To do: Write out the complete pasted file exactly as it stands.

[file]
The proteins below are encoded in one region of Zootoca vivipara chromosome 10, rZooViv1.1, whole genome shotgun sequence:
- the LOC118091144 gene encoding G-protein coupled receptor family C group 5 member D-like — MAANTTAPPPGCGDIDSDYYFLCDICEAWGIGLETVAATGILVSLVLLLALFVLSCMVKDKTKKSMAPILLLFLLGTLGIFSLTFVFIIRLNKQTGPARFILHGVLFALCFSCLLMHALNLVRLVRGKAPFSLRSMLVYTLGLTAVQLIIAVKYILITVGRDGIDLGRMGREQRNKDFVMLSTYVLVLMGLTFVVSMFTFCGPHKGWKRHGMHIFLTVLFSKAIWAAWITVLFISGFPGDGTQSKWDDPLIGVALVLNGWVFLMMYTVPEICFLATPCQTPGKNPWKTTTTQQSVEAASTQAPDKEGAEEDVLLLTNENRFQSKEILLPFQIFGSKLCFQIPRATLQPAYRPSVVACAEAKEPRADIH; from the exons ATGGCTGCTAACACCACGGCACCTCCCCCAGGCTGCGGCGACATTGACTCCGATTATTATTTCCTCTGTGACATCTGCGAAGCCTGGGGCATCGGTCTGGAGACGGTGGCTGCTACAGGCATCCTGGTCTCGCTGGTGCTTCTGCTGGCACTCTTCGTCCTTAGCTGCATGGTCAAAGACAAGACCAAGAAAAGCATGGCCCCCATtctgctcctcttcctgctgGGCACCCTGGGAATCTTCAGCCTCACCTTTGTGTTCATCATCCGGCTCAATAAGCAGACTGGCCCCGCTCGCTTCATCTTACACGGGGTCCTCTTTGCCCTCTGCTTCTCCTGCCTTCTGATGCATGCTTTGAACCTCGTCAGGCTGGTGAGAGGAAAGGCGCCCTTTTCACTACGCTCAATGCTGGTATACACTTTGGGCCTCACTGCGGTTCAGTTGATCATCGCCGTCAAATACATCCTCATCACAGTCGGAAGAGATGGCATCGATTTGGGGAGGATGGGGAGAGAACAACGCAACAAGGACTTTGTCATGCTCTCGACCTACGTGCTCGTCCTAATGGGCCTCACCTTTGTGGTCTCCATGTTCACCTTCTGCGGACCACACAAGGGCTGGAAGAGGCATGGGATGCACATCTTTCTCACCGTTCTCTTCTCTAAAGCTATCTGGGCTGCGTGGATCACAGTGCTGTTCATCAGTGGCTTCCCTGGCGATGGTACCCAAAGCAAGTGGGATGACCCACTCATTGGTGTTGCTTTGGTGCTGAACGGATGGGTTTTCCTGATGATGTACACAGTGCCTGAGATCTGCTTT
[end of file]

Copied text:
The proteins below are encoded in one region of Zootoca vivipara chromosome 10, rZooViv1.1, whole genome shotgun sequence:
- the LOC118091144 gene encoding G-protein coupled receptor family C group 5 member D-like — MAANTTAPPPGCGDIDSDYYFLCDICEAWGIGLETVAATGILVSLVLLLALFVLSCMVKDKTKKSMAPILLLFLLGTLGIFSLTFVFIIRLNKQTGPARFILHGVLFALCFSCLLMHALNLVRLVRGKAPFSLRSMLVYTLGLTAVQLIIAVKYILITVGRDGIDLGRMGREQRNKDFVMLSTYVLVLMGLTFVVSMFTFCGPHKGWKRHGMHIFLTVLFSKAIWAAWITVLFISGFPGDGTQSKWDDPLIGVALVLNGWVFLMMYTVPEICFLATPCQTPGKNPWKTTTTQQSVEAASTQAPDKEGAEEDVLLLTNENRFQSKEILLPFQIFGSKLCFQIPRATLQPAYRPSVVACAEAKEPRADIH; from the exons ATGGCTGCTAACACCACGGCACCTCCCCCAGGCTGCGGCGACATTGACTCCGATTATTATTTCCTCTGTGACATCTGCGAAGCCTGGGGCATCGGTCTGGAGACGGTGGCTGCTACAGGCATCCTGGTCTCGCTGGTGCTTCTGCTGGCACTCTTCGTCCTTAGCTGCATGGTCAAAGACAAGACCAAGAAAAGCATGGCCCCCATtctgctcctcttcctgctgGGCACCCTGGGAATCTTCAGCCTCACCTTTGTGTTCATCATCCGGCTCAATAAGCAGACTGGCCCCGCTCGCTTCATCTTACACGGGGTCCTCTTTGCCCTCTGCTTCTCCTGCCTTCTGATGCATGCTTTGAACCTCGTCAGGCTGGTGAGAGGAAAGGCGCCCTTTTCACTACGCTCAATGCTGGTATACACTTTGGGCCTCACTGCGGTTCAGTTGATCATCGCCGTCAAATACATCCTCATCACAGTCGGAAGAGATGGCATCGATTTGGGGAGGATGGGGAGAGAACAACGCAACAAGGACTTTGTCATGCTCTCGACCTACGTGCTCGTCCTAATGGGCCTCACCTTTGTGGTCTCCATGTTCACCTTCTGCGGACCACACAAGGGCTGGAAGAGGCATGGGATGCACATCTTTCTCACCGTTCTCTTCTCTAAAGCTATCTGGGCTGCGTGGATCACAGTGCTGTTCATCAGTGGCTTCCCTGGCGATGGTACCCAAAGCAAGTGGGATGACCCACTCATTGGTGTTGCTTTGGTGCTGAACGGATGGGTTTTCCTGATGATGTACACAGTGCCTGAGATCTGCTTT